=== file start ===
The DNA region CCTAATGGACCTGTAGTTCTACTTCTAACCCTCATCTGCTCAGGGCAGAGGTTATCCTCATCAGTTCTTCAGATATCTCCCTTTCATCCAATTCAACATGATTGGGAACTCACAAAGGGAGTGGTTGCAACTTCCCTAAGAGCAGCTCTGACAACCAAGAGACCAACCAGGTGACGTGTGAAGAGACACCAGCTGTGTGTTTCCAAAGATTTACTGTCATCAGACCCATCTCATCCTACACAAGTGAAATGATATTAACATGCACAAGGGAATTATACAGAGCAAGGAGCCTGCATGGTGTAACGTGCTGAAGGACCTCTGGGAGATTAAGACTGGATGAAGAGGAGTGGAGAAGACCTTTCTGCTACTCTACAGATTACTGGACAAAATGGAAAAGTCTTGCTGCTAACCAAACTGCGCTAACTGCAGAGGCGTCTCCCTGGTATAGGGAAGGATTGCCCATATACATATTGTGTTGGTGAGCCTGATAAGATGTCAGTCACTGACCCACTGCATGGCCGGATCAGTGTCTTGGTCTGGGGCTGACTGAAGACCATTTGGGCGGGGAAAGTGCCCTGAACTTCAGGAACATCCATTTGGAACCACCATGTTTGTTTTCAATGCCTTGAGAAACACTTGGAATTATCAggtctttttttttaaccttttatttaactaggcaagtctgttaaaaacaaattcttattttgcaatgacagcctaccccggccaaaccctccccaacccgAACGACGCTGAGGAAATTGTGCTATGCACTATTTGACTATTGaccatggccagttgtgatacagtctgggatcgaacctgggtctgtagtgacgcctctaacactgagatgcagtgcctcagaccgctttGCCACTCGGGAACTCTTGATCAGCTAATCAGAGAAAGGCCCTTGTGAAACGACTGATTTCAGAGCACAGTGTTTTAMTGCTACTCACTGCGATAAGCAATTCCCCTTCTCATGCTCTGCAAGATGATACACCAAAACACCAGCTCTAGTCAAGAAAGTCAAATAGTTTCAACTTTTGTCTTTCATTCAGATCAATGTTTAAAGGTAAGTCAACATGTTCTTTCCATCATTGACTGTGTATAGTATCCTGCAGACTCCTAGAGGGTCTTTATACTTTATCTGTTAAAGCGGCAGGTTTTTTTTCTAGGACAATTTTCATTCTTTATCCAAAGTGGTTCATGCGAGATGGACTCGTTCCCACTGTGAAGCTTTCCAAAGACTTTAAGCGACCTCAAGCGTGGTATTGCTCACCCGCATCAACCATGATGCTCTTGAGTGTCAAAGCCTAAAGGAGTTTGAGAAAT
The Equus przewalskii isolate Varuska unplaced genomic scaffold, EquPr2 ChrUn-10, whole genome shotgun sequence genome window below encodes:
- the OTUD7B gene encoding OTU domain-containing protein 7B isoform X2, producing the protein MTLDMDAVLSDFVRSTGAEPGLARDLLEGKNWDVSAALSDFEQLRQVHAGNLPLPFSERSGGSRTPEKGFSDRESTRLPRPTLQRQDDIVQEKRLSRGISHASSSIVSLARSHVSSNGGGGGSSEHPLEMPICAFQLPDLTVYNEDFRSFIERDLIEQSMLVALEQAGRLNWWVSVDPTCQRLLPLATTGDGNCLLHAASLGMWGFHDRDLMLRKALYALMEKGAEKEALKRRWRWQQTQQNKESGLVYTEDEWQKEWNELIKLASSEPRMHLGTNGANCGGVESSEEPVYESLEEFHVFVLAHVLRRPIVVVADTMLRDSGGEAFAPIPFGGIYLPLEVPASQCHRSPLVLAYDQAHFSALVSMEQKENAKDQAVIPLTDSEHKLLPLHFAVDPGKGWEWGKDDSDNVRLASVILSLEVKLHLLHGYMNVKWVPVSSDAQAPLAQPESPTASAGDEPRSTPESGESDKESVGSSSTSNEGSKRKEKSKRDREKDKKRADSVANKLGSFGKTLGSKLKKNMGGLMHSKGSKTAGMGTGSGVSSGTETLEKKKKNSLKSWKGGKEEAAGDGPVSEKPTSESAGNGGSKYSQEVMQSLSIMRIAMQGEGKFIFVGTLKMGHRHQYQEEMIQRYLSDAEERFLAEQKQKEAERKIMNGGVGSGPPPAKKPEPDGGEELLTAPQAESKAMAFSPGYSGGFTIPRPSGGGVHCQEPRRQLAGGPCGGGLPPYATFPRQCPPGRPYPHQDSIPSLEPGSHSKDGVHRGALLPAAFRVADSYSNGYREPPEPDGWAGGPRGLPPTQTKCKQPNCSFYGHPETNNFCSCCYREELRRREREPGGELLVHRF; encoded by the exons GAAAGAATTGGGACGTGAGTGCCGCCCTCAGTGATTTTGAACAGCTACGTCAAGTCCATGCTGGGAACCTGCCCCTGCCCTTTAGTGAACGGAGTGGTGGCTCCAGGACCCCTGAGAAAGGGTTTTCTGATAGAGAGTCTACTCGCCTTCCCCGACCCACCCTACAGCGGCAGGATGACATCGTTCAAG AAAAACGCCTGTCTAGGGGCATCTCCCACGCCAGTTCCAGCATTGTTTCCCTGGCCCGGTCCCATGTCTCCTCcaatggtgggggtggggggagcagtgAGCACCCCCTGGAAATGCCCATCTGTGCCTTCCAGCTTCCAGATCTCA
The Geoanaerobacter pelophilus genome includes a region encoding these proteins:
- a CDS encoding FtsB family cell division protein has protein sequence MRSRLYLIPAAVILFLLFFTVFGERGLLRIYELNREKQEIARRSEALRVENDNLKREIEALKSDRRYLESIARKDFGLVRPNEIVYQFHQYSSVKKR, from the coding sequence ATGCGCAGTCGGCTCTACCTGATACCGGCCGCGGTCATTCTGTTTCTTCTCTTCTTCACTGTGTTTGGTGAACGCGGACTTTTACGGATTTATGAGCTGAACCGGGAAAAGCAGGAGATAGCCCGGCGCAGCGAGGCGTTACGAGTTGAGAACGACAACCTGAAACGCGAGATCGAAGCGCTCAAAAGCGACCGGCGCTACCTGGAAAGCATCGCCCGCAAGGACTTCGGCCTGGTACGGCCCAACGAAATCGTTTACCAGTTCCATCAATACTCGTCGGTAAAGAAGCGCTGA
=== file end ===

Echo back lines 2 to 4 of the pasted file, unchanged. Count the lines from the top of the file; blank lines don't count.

The Equus przewalskii isolate Varuska unplaced genomic scaffold, EquPr2 ChrUn-10, whole genome shotgun sequence genome window below encodes:
- the OTUD7B gene encoding OTU domain-containing protein 7B isoform X2, producing the protein MTLDMDAVLSDFVRSTGAEPGLARDLLEGKNWDVSAALSDFEQLRQVHAGNLPLPFSERSGGSRTPEKGFSDRESTRLPRPTLQRQDDIVQEKRLSRGISHASSSIVSLARSHVSSNGGGGGSSEHPLEMPICAFQLPDLTVYNEDFRSFIERDLIEQSMLVALEQAGRLNWWVSVDPTCQRLLPLATTGDGNCLLHAASLGMWGFHDRDLMLRKALYALMEKGAEKEALKRRWRWQQTQQNKESGLVYTEDEWQKEWNELIKLASSEPRMHLGTNGANCGGVESSEEPVYESLEEFHVFVLAHVLRRPIVVVADTMLRDSGGEAFAPIPFGGIYLPLEVPASQCHRSPLVLAYDQAHFSALVSMEQKENAKDQAVIPLTDSEHKLLPLHFAVDPGKGWEWGKDDSDNVRLASVILSLEVKLHLLHGYMNVKWVPVSSDAQAPLAQPESPTASAGDEPRSTPESGESDKESVGSSSTSNEGSKRKEKSKRDREKDKKRADSVANKLGSFGKTLGSKLKKNMGGLMHSKGSKTAGMGTGSGVSSGTETLEKKKKNSLKSWKGGKEEAAGDGPVSEKPTSESAGNGGSKYSQEVMQSLSIMRIAMQGEGKFIFVGTLKMGHRHQYQEEMIQRYLSDAEERFLAEQKQKEAERKIMNGGVGSGPPPAKKPEPDGGEELLTAPQAESKAMAFSPGYSGGFTIPRPSGGGVHCQEPRRQLAGGPCGGGLPPYATFPRQCPPGRPYPHQDSIPSLEPGSHSKDGVHRGALLPAAFRVADSYSNGYREPPEPDGWAGGPRGLPPTQTKCKQPNCSFYGHPETNNFCSCCYREELRRREREPGGELLVHRF; encoded by the exons GAAAGAATTGGGACGTGAGTGCCGCCCTCAGTGATTTTGAACAGCTACGTCAAGTCCATGCTGGGAACCTGCCCCTGCCCTTTAGTGAACGGAGTGGTGGCTCCAGGACCCCTGAGAAAGGGTTTTCTGATAGAGAGTCTACTCGCCTTCCCCGACCCACCCTACAGCGGCAGGATGACATCGTTCAAG AAAAACGCCTGTCTAGGGGCATCTCCCACGCCAGTTCCAGCATTGTTTCCCTGGCCCGGTCCCATGTCTCCTCcaatggtgggggtggggggagcagtgAGCACCCCCTGGAAATGCCCATCTGTGCCTTCCAGCTTCCAGATCTCA
The Geoanaerobacter pelophilus genome includes a region encoding these proteins: